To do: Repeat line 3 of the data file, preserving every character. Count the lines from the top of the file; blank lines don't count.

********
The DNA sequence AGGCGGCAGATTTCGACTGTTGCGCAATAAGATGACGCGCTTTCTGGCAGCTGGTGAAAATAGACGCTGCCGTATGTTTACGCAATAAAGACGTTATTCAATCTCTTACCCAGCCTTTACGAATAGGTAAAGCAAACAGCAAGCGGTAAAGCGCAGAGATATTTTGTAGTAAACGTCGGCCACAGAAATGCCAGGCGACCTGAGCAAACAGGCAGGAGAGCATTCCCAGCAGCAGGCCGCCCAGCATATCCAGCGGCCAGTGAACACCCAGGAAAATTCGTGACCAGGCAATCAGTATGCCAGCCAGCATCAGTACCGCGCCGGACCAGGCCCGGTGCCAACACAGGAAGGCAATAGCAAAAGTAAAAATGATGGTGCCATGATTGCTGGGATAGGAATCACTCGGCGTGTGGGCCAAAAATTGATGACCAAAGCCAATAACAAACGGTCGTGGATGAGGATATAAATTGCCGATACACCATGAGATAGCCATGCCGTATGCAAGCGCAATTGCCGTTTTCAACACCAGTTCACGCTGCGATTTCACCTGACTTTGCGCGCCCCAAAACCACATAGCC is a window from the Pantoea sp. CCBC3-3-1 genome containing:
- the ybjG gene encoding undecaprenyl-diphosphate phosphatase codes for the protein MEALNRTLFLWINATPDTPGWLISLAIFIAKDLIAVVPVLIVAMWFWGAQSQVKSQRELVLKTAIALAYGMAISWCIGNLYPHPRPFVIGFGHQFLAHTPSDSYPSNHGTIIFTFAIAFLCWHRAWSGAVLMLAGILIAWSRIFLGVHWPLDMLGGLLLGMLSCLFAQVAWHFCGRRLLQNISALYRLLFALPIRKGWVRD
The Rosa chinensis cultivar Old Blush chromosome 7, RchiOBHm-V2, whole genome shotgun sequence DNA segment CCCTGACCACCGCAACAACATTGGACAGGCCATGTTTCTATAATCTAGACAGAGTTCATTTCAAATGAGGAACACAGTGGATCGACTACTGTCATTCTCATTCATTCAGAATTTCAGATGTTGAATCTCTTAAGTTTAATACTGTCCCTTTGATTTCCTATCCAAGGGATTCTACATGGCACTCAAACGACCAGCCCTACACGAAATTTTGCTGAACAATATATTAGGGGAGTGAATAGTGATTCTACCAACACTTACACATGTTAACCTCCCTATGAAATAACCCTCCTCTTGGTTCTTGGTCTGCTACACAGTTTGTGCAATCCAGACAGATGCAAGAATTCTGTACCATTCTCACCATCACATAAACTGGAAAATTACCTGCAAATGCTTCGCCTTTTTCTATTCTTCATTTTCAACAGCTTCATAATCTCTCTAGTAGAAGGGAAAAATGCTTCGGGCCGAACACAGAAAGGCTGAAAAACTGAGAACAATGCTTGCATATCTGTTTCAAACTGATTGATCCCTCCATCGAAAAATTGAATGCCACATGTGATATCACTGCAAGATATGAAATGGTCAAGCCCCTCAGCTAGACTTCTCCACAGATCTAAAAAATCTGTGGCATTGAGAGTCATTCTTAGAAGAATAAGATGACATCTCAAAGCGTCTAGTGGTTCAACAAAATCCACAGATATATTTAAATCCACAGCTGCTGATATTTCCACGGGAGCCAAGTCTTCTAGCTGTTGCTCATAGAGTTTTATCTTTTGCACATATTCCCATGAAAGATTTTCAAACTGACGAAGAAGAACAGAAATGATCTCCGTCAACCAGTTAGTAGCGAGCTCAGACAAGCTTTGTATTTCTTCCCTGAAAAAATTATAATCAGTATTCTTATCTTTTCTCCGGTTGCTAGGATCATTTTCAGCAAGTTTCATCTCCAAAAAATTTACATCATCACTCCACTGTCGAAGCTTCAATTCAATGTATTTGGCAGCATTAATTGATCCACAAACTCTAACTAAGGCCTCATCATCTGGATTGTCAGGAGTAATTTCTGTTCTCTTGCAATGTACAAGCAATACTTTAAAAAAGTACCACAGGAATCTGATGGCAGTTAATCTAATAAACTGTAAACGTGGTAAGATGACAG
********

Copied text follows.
The Rosa chinensis cultivar Old Blush chromosome 7, RchiOBHm-V2, whole genome shotgun sequence DNA segment CCCTGACCACCGCAACAACATTGGACAGGCCATGTTTCTATAATCTAGACAGAGTTCATTTCAAATGAGGAACACAGTGGATCGACTACTGTCATTCTCATTCATTCAGAATTTCAGATGTTGAATCTCTTAAGTTTAATACTGTCCCTTTGATTTCCTATCCAAGGGATTCTACATGGCACTCAAACGACCAGCCCTACACGAAATTTTGCTGAACAATATATTAGGGGAGTGAATAGTGATTCTACCAACACTTACACATGTTAACCTCCCTATGAAATAACCCTCCTCTTGGTTCTTGGTCTGCTACACAGTTTGTGCAATCCAGACAGATGCAAGAATTCTGTACCATTCTCACCATCACATAAACTGGAAAATTACCTGCAAATGCTTCGCCTTTTTCTATTCTTCATTTTCAACAGCTTCATAATCTCTCTAGTAGAAGGGAAAAATGCTTCGGGCCGAACACAGAAAGGCTGAAAAACTGAGAACAATGCTTGCATATCTGTTTCAAACTGATTGATCCCTCCATCGAAAAATTGAATGCCACATGTGATATCACTGCAAGATATGAAATGGTCAAGCCCCTCAGCTAGACTTCTCCACAGATCTAAAAAATCTGTGGCATTGAGAGTCATTCTTAGAAGAATAAGATGACATCTCAAAGCGTCTAGTGGTTCAACAAAATCCACAGATATATTTAAATCCACAGCTGCTGATATTTCCACGGGAGCCAAGTCTTCTAGCTGTTGCTCATAGAGTTTTATCTTTTGCACATATTCCCATGAAAGATTTTCAAACTGACGAAGAAGAACAGAAATGATCTCCGTCAACCAGTTAGTAGCGAGCTCAGACAAGCTTTGTATTTCTTCCCTGAAAAAATTATAATCAGTATTCTTATCTTTTCTCCGGTTGCTAGGATCATTTTCAGCAAGTTTCATCTCCAAAAAATTTACATCATCACTCCACTGTCGAAGCTTCAATTCAATGTATTTGGCAGCATTAATTGATCCACAAACTCTAACTAAGGCCTCATCATCTGGATTGTCAGGAGTAATTTCTGTTCTCTTGCAATGTACAAGCAATACTTTAAAAAAGTACCACAGGAATCTGATGGCAGTTAATCTAATAAACTGTAAACGTGGTAAGATGACAG